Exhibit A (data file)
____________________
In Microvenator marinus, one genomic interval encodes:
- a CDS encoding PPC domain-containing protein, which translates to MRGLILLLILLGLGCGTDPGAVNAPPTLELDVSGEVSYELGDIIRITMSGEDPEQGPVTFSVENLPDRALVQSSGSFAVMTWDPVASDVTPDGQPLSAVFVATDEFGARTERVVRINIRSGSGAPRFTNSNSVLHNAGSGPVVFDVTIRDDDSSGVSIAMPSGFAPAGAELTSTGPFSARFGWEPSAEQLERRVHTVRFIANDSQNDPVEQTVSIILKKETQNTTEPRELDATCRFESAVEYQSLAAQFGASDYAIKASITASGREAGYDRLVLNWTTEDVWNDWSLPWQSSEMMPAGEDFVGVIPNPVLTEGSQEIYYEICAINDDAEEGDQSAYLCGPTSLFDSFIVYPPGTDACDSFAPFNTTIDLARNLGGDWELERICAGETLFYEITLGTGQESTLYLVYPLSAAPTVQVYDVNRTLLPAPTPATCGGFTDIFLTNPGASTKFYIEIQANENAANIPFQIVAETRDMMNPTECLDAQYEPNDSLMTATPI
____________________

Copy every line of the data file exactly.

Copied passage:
In Microvenator marinus, one genomic interval encodes:
- a CDS encoding PPC domain-containing protein, which translates to MRGLILLLILLGLGCGTDPGAVNAPPTLELDVSGEVSYELGDIIRITMSGEDPEQGPVTFSVENLPDRALVQSSGSFAVMTWDPVASDVTPDGQPLSAVFVATDEFGARTERVVRINIRSGSGAPRFTNSNSVLHNAGSGPVVFDVTIRDDDSSGVSIAMPSGFAPAGAELTSTGPFSARFGWEPSAEQLERRVHTVRFIANDSQNDPVEQTVSIILKKETQNTTEPRELDATCRFESAVEYQSLAAQFGASDYAIKASITASGREAGYDRLVLNWTTEDVWNDWSLPWQSSEMMPAGEDFVGVIPNPVLTEGSQEIYYEICAINDDAEEGDQSAYLCGPTSLFDSFIVYPPGTDACDSFAPFNTTIDLARNLGGDWELERICAGETLFYEITLGTGQESTLYLVYPLSAAPTVQVYDVNRTLLPAPTPATCGGFTDIFLTNPGASTKFYIEIQANENAANIPFQIVAETRDMMNPTECLDAQYEPNDSLMTATPI